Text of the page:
Pruning methods for rule induction

Othman, O 2016, Pruning methods for rule induction , PhD thesis, University of Salford.

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Abstract

Machine learning is a research area within computer science that is mainly concerned with discovering regularities in data. Rule induction is a powerful technique used in machine learning wherein the target concept is represented as a set of rules. The attraction of rule induction is that rules are more transparent and easier to understand compared to other induction methods (e.g., regression methods or neural network). Rule induction has been shown to outperform other learners on many problems. However, it is not suitable to handle exceptions and noisy data in training sets, which can be solved by pruning.

This thesis is concerned with investigating whether preceding rule induction with instance reduction techniques can help in reducing the complexity of rule sets by reducing the number of rules generated without adversely affecting the predictive accuracy.

An empirical study is undertaken to investigate the application of three different rule classifiers to datasets that were previously reduced with promising instance-reduction methods. Furthermore, we propose a new instance reduction method based on Ant Colony Optimization (ACO). We evaluate the effectiveness of this instance reduction method for k nearest neighbour algorithms in term of predictive accuracy and amount of reduction. Then we compared it with other instance reduction methods. We show that pruning classification rules with instance-reduction methods lead to a statistically significant decrease in the number of generated rules, without adversely affecting performance. On the other hand, applying instance-reduction methods enhances the predictive accuracy on some datasets. Moreover, the results provide evidence that: (1) our proposed instance reduction method based on ACO is competitive with the well-known k-NN algorithm; (2) the reduced sets computed by our method offers better classification accuracy than those obtained by the compared algorithms.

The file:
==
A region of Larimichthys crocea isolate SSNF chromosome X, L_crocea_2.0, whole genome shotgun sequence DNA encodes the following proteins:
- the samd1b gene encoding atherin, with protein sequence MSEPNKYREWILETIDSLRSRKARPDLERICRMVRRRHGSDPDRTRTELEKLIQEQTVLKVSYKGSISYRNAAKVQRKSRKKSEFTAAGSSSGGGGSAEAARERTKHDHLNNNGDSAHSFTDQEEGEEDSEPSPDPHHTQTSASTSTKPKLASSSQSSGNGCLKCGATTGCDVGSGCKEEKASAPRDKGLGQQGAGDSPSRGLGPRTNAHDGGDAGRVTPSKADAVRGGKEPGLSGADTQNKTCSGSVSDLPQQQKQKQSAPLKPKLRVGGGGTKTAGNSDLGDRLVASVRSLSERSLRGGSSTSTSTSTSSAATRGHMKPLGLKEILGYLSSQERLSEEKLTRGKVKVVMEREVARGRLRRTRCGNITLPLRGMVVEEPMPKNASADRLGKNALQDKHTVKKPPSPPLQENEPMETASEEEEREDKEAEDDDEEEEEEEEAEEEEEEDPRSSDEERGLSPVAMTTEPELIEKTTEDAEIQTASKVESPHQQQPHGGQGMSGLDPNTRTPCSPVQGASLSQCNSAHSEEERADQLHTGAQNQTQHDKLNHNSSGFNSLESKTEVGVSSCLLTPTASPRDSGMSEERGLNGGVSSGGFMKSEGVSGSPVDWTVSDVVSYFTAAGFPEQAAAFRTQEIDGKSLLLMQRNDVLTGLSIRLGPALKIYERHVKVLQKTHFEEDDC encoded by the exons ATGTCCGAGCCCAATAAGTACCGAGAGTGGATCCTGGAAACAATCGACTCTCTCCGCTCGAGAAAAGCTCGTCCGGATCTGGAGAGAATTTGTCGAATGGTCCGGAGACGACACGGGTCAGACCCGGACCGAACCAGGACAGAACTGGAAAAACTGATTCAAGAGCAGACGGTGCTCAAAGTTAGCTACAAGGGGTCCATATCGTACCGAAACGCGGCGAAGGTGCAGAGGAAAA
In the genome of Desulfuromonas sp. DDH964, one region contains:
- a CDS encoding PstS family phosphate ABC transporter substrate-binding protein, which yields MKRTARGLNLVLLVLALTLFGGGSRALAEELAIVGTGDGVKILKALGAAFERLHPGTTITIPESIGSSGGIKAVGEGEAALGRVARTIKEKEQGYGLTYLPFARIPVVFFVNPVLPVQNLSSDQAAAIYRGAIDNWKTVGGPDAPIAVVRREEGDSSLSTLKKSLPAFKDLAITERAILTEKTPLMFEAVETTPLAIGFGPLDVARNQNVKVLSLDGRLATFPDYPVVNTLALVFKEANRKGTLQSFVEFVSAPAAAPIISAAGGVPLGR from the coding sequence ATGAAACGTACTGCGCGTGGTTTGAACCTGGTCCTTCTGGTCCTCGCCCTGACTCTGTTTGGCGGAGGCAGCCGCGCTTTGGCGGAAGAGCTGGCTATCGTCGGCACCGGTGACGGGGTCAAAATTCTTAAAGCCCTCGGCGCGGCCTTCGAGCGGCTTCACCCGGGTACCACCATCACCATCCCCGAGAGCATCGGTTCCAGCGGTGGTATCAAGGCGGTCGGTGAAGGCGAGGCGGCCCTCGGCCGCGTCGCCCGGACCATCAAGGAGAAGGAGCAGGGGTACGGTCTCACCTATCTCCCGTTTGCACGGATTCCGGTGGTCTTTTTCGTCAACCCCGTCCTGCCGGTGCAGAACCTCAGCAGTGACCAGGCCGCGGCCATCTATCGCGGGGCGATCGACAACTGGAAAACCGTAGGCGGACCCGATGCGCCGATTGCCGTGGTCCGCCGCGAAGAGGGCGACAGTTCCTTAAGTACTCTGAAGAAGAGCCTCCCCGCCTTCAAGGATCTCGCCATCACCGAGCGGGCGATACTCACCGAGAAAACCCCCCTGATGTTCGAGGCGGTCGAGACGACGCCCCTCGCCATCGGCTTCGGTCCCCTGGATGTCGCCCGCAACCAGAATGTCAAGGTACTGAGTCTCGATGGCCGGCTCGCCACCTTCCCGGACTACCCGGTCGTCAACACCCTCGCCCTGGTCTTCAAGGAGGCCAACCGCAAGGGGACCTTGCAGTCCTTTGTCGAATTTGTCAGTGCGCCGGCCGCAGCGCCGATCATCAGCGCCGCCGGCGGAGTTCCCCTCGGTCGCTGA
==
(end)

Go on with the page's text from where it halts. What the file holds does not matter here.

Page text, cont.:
Item Type: Thesis (PhD)
Schools: Schools > School of Computing, Science and Engineering > Salford Innovation Research Centre (SIRC)
Depositing User: O Othman
Date Deposited: 15 Jan 2018 11:43
Last Modified: 15 Jan 2018 11:43
URI: http://usir.salford.ac.uk/id/eprint/42260

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